A big data, crowdfunded, connected device: Zuvo’s water filter tackles all three buzz words
Every once in a while, I come back to a famous Bruce Lee quote: “Empty your mind. Be formless, shapeless – like water,” the legendary martial artist said. “Be water, my friend,” he concludes. It is about being mighty and adaptable, and probably not about crowdfunding.
But I keep thinking about the quote because lately water keeps coming up in my reporting, and in a way that’s not entirely unlike the way Lee mentions it – with a pure, flowing 70-percent-of-our-bodies type of reverence.
A few weeks ago, the San Francisco-based company Soma raised over $100,000 on Kickstarter in nine days for its water purifying filter, carafe and software. Today, another water purifying company is kicking off its crowdfunding efforts. Zuvo, a Reno, Nevada-based company launched on Indegogo, with the intent of raising $50,000 in 60 days. The company has created a set of water filters called Stratus specifically designed for a user’s local water system, coupled with an ambitious software component.
It’s not exactly the same as Bruce Lee’s sagely philosophical advice. But the spirit of the project is similar: Water is pure and formless. By extension, it should be untainted.
Instead of offering the same general-purpose filter like Brita or Pur, Zuvo gives customers a filter that is tailor-made for the tap water that flows out of their particular municipality. For example, if you live in an area where there is heavy mining, you’re not concerned primarily with bacteria in your tap, but metals. The company sends you a filter that accounts specifically for that.
The company already has its standalone filters on the market, but the launch today pairs it with the software. That’s the really geeky/intriguing part. The company is trying to build a database of every known water source on the planet, founder and CEO Andy Butler says. Zuvo is piecing the database together one municipality at a time using publically available reports from the Environmental Protection Agency that analyzes each sites water system and water source. Then, users can access the software to see what contaminants are in the water, and based on the specifics of their water system, can keep track of when they need to change their filter. For example, in the Bay Area, a filter might need a replacement after 600 gallons, while in San Diego it’s closer to 350, says Butler.
Zuvo plans to fill out its database by offering a free water sample analysis for customers. A win-win, says Butler, given each water test costs about $150. The problem with that is the company has to convince customers it’s worthwhile to participate. He admits not everyone will go for it.
The company still has its work cut out for it building the database. As a journalist, I’ll say it’s admirable for the company to take on a project so reliant on EPA reports; any reporter who has scoured through government documents knows how nightmarish, inconsistent and tedious that can be. Butler says it will have about 90 percent of the United States water sources accounted for by the end of this year – which should factor into shipping periods should the company meet its crowdfunding goal.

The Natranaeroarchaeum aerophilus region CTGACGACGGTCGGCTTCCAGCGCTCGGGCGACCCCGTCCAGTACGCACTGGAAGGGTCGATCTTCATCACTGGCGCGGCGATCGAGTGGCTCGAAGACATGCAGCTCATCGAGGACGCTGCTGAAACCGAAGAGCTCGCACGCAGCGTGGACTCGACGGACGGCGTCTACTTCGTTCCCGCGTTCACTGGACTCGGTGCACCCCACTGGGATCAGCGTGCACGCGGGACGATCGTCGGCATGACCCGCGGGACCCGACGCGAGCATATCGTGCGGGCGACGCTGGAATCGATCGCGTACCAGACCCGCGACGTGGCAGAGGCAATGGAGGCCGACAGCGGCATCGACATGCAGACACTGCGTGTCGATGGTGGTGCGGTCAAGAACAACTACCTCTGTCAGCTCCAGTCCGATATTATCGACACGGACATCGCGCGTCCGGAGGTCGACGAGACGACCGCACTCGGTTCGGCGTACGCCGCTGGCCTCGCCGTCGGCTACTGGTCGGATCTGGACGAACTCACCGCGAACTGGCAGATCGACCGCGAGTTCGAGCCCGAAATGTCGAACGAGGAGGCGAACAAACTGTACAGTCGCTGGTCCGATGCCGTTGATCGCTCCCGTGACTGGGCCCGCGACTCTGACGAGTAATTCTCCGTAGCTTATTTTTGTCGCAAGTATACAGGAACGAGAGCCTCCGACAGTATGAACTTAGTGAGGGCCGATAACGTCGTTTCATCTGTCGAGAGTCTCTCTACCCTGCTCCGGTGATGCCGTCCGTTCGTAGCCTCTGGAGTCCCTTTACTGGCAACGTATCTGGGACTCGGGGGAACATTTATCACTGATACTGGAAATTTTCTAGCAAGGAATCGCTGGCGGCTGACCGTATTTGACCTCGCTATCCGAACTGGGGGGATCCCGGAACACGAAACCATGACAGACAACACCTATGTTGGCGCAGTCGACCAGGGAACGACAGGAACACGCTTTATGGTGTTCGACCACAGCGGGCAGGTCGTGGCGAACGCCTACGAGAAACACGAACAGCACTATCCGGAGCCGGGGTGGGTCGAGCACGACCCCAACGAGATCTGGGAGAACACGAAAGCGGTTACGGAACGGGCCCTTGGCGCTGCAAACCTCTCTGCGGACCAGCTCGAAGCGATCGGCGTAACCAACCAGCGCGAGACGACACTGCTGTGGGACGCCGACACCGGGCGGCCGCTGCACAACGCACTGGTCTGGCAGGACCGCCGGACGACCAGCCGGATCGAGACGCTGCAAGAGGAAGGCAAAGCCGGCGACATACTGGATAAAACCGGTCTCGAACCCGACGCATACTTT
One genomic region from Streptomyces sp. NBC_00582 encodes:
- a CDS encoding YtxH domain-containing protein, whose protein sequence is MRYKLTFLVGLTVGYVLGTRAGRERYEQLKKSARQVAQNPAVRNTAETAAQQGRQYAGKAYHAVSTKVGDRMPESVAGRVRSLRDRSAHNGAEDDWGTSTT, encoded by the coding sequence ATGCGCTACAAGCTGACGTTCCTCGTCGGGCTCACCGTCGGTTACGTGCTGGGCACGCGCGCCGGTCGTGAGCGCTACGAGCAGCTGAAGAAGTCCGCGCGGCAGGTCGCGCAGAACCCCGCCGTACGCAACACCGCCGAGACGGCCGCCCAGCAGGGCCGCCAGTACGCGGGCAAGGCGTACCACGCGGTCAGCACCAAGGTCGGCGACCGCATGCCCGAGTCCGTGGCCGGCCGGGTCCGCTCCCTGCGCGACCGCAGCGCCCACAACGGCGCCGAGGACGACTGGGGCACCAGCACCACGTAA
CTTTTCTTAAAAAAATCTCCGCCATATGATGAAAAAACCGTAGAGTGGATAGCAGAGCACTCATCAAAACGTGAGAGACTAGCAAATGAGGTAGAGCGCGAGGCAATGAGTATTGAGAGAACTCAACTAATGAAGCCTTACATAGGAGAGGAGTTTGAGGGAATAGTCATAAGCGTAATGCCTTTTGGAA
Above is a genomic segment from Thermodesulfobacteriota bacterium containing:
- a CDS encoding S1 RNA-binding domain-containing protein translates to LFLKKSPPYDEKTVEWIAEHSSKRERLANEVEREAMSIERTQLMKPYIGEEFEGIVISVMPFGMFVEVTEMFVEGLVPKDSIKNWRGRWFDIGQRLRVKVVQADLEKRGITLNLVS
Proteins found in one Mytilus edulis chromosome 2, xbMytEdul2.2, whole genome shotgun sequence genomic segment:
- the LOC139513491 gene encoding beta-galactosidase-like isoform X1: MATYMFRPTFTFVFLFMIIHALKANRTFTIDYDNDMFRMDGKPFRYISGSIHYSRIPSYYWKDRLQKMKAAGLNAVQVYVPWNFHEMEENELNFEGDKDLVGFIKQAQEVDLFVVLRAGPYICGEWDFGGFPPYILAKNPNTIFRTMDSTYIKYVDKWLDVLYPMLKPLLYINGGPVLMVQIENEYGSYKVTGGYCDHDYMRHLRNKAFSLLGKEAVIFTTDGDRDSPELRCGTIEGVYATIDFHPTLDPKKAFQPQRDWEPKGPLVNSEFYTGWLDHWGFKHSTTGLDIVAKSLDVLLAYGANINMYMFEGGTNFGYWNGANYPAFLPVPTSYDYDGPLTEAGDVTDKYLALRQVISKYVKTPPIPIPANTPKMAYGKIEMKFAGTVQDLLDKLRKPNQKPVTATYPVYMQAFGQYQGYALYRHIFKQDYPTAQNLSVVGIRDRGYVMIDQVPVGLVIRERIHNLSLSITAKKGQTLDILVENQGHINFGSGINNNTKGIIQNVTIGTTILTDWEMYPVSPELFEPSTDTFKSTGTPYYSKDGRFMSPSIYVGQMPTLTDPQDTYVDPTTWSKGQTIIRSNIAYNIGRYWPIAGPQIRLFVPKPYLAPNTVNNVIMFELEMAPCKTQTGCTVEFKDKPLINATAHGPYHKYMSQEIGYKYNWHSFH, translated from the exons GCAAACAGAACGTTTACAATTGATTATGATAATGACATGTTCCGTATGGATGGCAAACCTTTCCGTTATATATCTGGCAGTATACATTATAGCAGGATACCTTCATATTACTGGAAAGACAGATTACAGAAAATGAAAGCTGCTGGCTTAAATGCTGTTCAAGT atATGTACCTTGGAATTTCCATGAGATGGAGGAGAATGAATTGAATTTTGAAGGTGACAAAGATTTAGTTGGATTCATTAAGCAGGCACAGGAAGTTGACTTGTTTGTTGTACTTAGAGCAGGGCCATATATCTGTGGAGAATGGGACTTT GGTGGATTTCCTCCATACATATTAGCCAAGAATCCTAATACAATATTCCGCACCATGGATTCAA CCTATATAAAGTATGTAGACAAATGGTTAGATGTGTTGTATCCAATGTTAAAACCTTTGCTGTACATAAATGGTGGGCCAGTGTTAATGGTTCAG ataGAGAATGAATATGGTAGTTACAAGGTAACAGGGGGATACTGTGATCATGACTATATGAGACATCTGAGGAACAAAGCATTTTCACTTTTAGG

As far as connected products go, this seems useful and intuitive, unlike others where the Web element feels tacked on, like Samsung’s infamous Evernote-enabled fridge. We’ve been talking about the Internet of Things for quite some time, but it officially had its coming out party at CES last week, and increasingly, manufacturers are slapping the Web on products just because they can.
At least Zuvo and Soma have socially conscious technology behind their offerings. (The difference between the two products’ hardware, by the way, is that Soma is a glass carafe, Zuvo connects to the faucet with a nozzle.)
Zuvo’s software is also much more expansive. The question is: How much do people need to know about their water? Are the general solutions on the market good enough? Sure, customers will save money on buying less bottled water, but they can do that with any old filter. They know that some kind of filter will strip away some kind of bad thing in the water, and that’s probably good enough.
Butler says part of the way people can cut down on bottled water and all the waste it produces is changing the culture around water consumption and getting people to understand what’s in it at the source. But those profound changes don’t come overnight. And the effort around building a database seems so painstaking that it borderlines on quixotic. Almost something so hipster you'd see in an episode of Portlandia:
"Tap or bottled water?"
"Slow down! Can we see how much mineral content is in your water and how much your filters are grabbing?"
While a compelling use of technology, the company might have a marketing problem on its hands, and will probably have to be more adaptable. Like water, my friend.
[Image courtesy: John 'K']